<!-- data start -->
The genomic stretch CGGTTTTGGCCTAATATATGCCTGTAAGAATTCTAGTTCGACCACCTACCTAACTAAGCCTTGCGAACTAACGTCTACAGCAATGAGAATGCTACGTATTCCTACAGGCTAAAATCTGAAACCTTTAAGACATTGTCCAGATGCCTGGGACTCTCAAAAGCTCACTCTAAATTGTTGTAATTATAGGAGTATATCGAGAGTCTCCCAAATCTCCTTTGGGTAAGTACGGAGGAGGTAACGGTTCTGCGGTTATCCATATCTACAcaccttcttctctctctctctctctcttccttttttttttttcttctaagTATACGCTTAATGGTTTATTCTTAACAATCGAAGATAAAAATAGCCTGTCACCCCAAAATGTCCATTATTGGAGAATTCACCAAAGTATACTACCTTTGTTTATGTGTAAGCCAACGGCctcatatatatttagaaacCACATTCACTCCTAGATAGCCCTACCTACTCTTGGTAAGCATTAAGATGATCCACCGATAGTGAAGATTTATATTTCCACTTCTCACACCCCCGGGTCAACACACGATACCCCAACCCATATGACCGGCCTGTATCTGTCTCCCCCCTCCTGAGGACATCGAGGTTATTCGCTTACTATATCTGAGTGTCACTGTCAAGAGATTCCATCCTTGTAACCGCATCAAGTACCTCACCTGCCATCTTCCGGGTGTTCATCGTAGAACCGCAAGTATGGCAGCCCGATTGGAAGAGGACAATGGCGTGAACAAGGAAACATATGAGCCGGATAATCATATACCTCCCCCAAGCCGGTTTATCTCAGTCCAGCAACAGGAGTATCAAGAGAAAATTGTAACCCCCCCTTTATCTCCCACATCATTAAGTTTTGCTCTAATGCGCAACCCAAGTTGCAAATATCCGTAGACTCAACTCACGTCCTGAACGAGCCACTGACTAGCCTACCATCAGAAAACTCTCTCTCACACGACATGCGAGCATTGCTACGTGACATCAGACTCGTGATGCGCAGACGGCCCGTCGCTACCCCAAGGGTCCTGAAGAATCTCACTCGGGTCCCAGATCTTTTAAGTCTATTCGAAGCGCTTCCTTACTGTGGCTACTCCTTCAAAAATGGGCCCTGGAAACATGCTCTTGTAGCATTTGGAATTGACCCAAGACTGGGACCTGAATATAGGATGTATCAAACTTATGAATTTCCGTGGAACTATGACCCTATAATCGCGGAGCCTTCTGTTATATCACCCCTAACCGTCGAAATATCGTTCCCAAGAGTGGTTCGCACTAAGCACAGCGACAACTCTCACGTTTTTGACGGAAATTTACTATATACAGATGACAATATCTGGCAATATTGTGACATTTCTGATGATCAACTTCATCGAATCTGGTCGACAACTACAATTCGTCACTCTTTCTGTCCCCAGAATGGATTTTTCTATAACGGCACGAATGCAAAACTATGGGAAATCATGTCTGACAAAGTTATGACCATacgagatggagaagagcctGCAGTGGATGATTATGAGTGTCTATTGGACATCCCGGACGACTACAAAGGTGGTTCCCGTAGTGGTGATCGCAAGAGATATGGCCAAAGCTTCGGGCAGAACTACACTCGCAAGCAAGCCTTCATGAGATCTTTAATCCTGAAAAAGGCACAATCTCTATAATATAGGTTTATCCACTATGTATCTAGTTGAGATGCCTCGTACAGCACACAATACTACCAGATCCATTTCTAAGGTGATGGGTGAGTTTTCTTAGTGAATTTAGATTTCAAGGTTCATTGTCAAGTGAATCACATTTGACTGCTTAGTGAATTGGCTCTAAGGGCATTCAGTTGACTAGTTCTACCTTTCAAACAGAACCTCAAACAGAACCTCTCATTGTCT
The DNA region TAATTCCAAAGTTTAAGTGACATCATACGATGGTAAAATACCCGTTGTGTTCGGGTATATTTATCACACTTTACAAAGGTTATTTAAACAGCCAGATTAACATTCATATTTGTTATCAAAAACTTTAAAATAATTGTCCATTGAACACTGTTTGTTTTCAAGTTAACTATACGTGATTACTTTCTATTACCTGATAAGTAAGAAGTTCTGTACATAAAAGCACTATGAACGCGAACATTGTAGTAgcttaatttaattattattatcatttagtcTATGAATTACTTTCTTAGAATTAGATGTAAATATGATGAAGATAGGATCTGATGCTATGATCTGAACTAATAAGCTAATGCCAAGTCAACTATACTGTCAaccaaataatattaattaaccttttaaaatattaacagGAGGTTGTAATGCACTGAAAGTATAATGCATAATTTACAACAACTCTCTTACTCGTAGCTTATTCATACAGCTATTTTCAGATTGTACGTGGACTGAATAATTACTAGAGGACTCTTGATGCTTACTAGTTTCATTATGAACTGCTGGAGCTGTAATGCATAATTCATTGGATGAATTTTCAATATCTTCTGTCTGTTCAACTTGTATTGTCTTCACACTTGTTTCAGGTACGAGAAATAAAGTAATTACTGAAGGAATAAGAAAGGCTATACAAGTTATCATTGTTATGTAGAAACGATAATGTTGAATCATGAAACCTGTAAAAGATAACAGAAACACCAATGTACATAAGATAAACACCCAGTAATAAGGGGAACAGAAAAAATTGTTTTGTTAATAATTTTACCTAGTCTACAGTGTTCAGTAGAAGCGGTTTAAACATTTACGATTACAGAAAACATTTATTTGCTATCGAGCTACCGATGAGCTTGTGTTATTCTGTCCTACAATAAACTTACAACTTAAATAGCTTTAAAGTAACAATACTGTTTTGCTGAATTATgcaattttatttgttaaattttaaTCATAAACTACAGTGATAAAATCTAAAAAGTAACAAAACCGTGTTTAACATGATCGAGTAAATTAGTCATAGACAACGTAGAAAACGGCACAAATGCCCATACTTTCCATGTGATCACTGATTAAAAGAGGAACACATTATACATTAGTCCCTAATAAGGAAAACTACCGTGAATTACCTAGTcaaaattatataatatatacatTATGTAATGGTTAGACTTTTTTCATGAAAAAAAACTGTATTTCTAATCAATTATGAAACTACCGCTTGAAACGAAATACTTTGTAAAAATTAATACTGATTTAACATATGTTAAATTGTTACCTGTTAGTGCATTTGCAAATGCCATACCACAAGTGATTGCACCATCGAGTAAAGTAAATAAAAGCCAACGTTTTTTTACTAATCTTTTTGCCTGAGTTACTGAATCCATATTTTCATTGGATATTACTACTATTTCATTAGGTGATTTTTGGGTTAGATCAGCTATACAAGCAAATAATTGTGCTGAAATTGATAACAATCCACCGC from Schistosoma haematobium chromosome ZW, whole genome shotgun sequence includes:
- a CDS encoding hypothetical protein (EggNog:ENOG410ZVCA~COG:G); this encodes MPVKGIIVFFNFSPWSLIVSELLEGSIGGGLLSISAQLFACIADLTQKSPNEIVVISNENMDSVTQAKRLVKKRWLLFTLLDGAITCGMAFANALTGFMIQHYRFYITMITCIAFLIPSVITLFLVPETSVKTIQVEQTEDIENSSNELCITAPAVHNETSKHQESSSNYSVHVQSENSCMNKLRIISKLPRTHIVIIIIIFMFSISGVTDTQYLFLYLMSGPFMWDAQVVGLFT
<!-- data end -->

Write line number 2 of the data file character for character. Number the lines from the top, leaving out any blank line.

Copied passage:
The DNA region TAATTCCAAAGTTTAAGTGACATCATACGATGGTAAAATACCCGTTGTGTTCGGGTATATTTATCACACTTTACAAAGGTTATTTAAACAGCCAGATTAACATTCATATTTGTTATCAAAAACTTTAAAATAATTGTCCATTGAACACTGTTTGTTTTCAAGTTAACTATACGTGATTACTTTCTATTACCTGATAAGTAAGAAGTTCTGTACATAAAAGCACTATGAACGCGAACATTGTAGTAgcttaatttaattattattatcatttagtcTATGAATTACTTTCTTAGAATTAGATGTAAATATGATGAAGATAGGATCTGATGCTATGATCTGAACTAATAAGCTAATGCCAAGTCAACTATACTGTCAaccaaataatattaattaaccttttaaaatattaacagGAGGTTGTAATGCACTGAAAGTATAATGCATAATTTACAACAACTCTCTTACTCGTAGCTTATTCATACAGCTATTTTCAGATTGTACGTGGACTGAATAATTACTAGAGGACTCTTGATGCTTACTAGTTTCATTATGAACTGCTGGAGCTGTAATGCATAATTCATTGGATGAATTTTCAATATCTTCTGTCTGTTCAACTTGTATTGTCTTCACACTTGTTTCAGGTACGAGAAATAAAGTAATTACTGAAGGAATAAGAAAGGCTATACAAGTTATCATTGTTATGTAGAAACGATAATGTTGAATCATGAAACCTGTAAAAGATAACAGAAACACCAATGTACATAAGATAAACACCCAGTAATAAGGGGAACAGAAAAAATTGTTTTGTTAATAATTTTACCTAGTCTACAGTGTTCAGTAGAAGCGGTTTAAACATTTACGATTACAGAAAACATTTATTTGCTATCGAGCTACCGATGAGCTTGTGTTATTCTGTCCTACAATAAACTTACAACTTAAATAGCTTTAAAGTAACAATACTGTTTTGCTGAATTATgcaattttatttgttaaattttaaTCATAAACTACAGTGATAAAATCTAAAAAGTAACAAAACCGTGTTTAACATGATCGAGTAAATTAGTCATAGACAACGTAGAAAACGGCACAAATGCCCATACTTTCCATGTGATCACTGATTAAAAGAGGAACACATTATACATTAGTCCCTAATAAGGAAAACTACCGTGAATTACCTAGTcaaaattatataatatatacatTATGTAATGGTTAGACTTTTTTCATGAAAAAAAACTGTATTTCTAATCAATTATGAAACTACCGCTTGAAACGAAATACTTTGTAAAAATTAATACTGATTTAACATATGTTAAATTGTTACCTGTTAGTGCATTTGCAAATGCCATACCACAAGTGATTGCACCATCGAGTAAAGTAAATAAAAGCCAACGTTTTTTTACTAATCTTTTTGCCTGAGTTACTGAATCCATATTTTCATTGGATATTACTACTATTTCATTAGGTGATTTTTGGGTTAGATCAGCTATACAAGCAAATAATTGTGCTGAAATTGATAACAATCCACCGC from Schistosoma haematobium chromosome ZW, whole genome shotgun sequence includes: